Let's just say it was not a friendly chat about some of Tesla's blog posts.
Tesla CEO Elon Musk is known for taking a firm stand when the situation calls. In short, he does not like criticism, especially when he deems it to be unfair. According to Bloomberg, Musk recently hung up the phone on National Transportation Safety Board chairman Robert Sumwalt after telling Musk Tesla blog posts blaming "the driver of a Model X for a fatal crash had gone too far." Following Musk's alleged behavior, Sumwalt decided to remove Tesla's representatives off the investigation.
Not surprisingly, it was Sumwalt himself who acknowledged the testy phone call took place. "Best I can remember, he hung up on us," he told those in attendance at the International Society of Air Safety Investigators' Mid-Atlantic Regional Chapter dinner last week. Apparently, the NTSB had previously warned Tesla to stop doing blog posts blaming the now deceased driver of the Model X that crashed while on Autopilot into a freeway divider on a California highway on March 23. Tesla was claiming that its Autopilot system actually makes a vehicle safer, claiming that "for every 320 million miles cars equipped with Autopilot drive, there is one fatality, including known pedestrian fatalities.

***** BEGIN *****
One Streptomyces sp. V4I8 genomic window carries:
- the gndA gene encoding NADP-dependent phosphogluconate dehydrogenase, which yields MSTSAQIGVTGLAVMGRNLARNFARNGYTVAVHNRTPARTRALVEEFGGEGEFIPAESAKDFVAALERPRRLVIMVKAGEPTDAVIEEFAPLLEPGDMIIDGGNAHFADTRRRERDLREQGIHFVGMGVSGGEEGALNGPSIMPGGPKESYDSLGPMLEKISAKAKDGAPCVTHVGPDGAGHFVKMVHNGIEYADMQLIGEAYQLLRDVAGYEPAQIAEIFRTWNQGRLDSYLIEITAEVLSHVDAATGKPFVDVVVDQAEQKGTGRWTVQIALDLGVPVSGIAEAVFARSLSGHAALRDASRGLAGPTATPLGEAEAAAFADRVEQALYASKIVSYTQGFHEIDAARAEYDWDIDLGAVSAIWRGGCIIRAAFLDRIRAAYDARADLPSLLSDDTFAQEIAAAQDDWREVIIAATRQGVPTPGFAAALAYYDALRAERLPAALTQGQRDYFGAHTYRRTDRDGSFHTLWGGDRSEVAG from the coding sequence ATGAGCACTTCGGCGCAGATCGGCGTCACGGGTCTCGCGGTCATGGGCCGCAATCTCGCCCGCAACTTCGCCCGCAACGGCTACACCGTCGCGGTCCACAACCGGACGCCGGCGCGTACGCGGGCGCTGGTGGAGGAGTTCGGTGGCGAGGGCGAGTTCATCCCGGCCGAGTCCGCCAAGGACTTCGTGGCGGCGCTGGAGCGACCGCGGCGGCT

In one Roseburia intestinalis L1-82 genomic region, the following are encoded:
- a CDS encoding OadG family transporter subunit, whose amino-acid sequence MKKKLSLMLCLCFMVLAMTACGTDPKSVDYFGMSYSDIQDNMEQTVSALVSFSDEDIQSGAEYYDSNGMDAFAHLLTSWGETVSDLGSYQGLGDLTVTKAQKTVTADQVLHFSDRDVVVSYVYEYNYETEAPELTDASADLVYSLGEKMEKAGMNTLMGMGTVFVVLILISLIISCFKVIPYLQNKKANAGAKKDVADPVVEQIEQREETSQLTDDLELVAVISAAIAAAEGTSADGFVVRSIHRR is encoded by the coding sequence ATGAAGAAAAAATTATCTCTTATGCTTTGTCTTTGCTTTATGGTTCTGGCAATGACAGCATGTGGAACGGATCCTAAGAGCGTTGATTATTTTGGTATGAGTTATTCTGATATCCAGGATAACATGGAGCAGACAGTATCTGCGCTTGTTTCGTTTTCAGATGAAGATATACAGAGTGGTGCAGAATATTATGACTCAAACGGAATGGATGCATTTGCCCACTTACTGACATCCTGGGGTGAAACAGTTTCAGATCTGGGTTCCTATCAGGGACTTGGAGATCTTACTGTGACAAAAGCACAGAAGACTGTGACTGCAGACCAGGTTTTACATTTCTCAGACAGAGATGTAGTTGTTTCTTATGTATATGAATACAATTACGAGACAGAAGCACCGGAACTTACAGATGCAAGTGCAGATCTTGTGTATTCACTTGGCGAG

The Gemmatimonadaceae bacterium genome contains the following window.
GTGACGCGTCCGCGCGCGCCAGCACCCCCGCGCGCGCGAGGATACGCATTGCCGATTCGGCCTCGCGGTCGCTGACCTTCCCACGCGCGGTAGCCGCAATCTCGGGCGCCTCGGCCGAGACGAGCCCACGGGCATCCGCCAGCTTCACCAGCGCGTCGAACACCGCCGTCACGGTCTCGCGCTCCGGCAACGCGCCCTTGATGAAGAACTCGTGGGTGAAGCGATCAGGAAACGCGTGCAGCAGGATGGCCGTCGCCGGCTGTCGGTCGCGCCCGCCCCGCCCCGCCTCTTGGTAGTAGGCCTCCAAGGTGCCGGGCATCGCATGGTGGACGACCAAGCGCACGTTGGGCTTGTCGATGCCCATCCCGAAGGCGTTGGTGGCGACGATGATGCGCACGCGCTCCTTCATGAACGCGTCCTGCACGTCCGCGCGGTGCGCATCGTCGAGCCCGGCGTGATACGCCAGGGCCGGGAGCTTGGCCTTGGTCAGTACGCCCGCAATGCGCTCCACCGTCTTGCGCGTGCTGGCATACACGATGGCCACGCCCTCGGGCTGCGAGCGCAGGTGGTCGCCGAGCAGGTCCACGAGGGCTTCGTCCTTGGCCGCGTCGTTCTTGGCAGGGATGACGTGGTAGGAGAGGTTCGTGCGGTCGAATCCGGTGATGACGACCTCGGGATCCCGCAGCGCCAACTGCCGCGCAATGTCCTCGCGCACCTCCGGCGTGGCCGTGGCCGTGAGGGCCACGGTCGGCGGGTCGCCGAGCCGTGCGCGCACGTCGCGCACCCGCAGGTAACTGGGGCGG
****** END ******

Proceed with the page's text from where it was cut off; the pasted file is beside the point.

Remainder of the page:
"That's compared to one fatality for every 86 million miles driven for all vehicles." Tesla believes the NTSB is more interested in generating news headlines rather than promoting safety, according to a company spokesman in a previous email to TechCrunch. Perhaps the agency is, but was Musk right to hang up the board's chairman? Tesla's defenders and NTSB critics in general will undoubtedly take Musk's side, but you still gotta wonder whether his approach – even if he's proven right – could actually harm the company in the long run? At the moment, the NTSB is still investigating the cause of the battery fire that broke out when the Model X crashed. It later expanded the investigation into possible issues with the Autopilot system.